12. Apr 28, 2010 #11
    Well, rotating frames and accelerating frames are "different" in our real world. What's inherently special about what we call inertial frames? Specifically, is this implied by isotropism? It's not obvious that having no preferred labeling of coordinates is sufficient in itself to demand that velocities must be relative as well.

    My larger thoughts on the matter are: Newton's laws are "compelled" by having a minimal number of ingredients and not having any other special cases added in. Natural motion is what's allowed without adding in more stuff.
     
  13. Apr 28, 2010 #12

    Dale

    Staff: Mentor

    Noether's theorem only applies to systems that can be described by a Lagrangian. I can't think of one that would do what you describe. That doesn't mean that there isn't one, just that I am not clever enough to figure it out so I can't answer the question.
     
    Last edited: Apr 29, 2010
  14. Apr 29, 2010 #13

    Cleonis

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    Gold Member

    The way I understand it, you are enquiring whether there is some plausibility argument showing that galilean relativity arises necessarily.

    I don't think such a plausibility argument exists. We have to assume galilean relativity in order to frame a theory of motion at all, but we can't reduce it to something more fundamental. In other words: as is, galilean relativity is not reducible.


    We also have the counter-intuitiveness of galilean relativity.
    In classical physics, just as in its successor relativistic physics, physical properties are attributed to space. (In general relativity this takes the form of attributing to spacetime the possibility of being curved.)

    The laws of motion are properties of space.
    Let me write some things about contrast between matter and space.
    Matter has physical properties, and it has constituent parts that can be tracked through time. Space on the other hand, while having physical properties, does not have constituent parts that can be tracked through time.

    That is counter-intuitive in itself. How is that possible: to have physical properties, yet have no constituent parts that can be tracked through time?


    For the homogeneity of space we may be tempted to use something tangible as a metaphor. Let's say a ship is afloat on an a featureless body of water. Being featureless there is no reference for location; you can take any point as the origin of a coordinate system. But of course the crew can always determine the ship's velocity relative to the water. The crew can use dead reckoning to make a journey and return to the very same spot. (Two ships can move out of sight of each other, and use dead reckoning to return to each other at a pre-arranged point in space and time.)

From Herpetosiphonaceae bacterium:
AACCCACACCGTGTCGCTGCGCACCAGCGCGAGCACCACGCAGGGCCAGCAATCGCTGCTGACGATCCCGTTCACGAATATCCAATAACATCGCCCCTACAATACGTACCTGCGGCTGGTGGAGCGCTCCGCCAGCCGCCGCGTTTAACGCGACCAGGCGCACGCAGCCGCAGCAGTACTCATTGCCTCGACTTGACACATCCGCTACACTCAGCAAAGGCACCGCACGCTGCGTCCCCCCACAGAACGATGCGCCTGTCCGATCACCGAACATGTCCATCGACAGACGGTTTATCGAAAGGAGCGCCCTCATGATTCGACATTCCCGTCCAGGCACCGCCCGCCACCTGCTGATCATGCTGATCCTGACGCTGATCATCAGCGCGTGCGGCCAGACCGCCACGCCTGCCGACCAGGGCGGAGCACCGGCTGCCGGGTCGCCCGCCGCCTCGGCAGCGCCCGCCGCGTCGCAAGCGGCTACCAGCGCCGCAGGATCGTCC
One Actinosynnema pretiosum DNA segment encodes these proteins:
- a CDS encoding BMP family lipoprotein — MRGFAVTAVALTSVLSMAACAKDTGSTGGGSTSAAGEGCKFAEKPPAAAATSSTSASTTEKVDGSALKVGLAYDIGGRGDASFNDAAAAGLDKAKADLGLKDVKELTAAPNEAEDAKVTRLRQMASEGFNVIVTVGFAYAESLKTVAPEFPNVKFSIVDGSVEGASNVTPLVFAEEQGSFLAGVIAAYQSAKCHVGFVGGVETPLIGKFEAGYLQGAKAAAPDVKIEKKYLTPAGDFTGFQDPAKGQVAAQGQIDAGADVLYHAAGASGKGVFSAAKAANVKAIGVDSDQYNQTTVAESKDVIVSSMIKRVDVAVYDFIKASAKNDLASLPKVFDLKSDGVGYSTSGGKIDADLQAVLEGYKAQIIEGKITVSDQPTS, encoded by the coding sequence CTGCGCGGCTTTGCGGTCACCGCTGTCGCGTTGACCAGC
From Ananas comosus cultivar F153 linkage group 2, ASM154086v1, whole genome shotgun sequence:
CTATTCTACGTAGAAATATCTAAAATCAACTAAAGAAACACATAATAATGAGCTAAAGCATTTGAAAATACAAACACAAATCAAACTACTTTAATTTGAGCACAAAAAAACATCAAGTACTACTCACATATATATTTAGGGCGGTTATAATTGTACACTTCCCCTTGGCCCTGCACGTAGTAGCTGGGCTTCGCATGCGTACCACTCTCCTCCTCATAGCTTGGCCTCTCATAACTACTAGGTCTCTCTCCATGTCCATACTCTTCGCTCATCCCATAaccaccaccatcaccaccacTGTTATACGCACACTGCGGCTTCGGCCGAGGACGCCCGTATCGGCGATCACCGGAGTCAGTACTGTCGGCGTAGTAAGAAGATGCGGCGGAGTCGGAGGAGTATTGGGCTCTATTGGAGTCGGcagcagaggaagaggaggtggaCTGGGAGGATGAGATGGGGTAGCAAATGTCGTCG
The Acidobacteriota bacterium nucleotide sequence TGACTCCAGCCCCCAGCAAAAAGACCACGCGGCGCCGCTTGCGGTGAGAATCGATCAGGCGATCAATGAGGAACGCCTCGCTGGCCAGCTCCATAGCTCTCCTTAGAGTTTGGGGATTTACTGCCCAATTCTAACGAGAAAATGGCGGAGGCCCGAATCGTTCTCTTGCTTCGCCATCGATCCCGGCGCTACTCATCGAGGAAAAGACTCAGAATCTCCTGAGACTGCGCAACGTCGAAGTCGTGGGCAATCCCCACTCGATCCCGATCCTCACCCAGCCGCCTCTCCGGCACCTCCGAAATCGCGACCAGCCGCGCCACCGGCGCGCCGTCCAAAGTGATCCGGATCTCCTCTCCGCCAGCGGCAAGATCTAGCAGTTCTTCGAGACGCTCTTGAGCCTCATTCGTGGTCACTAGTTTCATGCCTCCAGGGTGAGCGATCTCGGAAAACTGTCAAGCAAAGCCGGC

As we know, this metaphor breaks down: Galilean relativity asserts that the homogeneity carries over from position to the first time-derivative of position: velocity. It is as if everything is moved over a notch. A single notch: the homogeneity does not extend to the second time-derivative of position: acceleration.

    Spaceships floating in space can use something analogous to dead reckoning: when thrusters are fired the onboard accelerometers give the change of velocity, and direction of the change of velocity, and integrating those data you can plot the ship's course. Two spaceships can separate, and relying only on their accelerometry based dead reckoning they can rejoin. No mechanical model can explain why velocity-space is relative, and acceleration-space is absolute.


    I think all that is profoundly mysterious. At present we have no prospect of reducing this to something more fundamental. In order to formulate laws of motion at all the relativity of inertial motion must be assumed, and we take it from there.
     
  15. Apr 30, 2010 #14
    Cleonis, that is food for thought. First, your analogy of water and space having no "parts" suggests that you might not be able to tell your velocity by looking at space going by. Why just one notch? Perhaps it's not possible to formulate a law that treats acceleration or higher as non-absolute, so it basically goes up as high as it's able to?

    Physical properties of space? Think about programming a classic video arcade game. The ships, missiles, asteroids, etc. are objects with properties including positions. The rules of the simulation update the position values over time. Other rules proscribe interaction between objects whose properties match certain criteria; to wit when their position attributes are nearly matching. There is no "space" data structure. It is an emergent concept from position of objects and that position matters.

    The same thing could be implemented as a cellular automaton with cells connected such that motion moves objects to adjacent cells. The position of an object is not a stored number anywhere, but is implicit based on which cell it is stored in. Position only has meaning in that other objects might be moved to the same cell and thus interact.

    Either way, the result is the same. In the latter case, the automa cells "have properties" in storing objects and communicating with neighbors. In the former case, there is no problem with property-less space because there is no such data structure.

    Interestingly, the former would be a better choice to implement "entanglement", paired objects at different positions that still interact. It's just a different selection criteria for deciding which objects interact.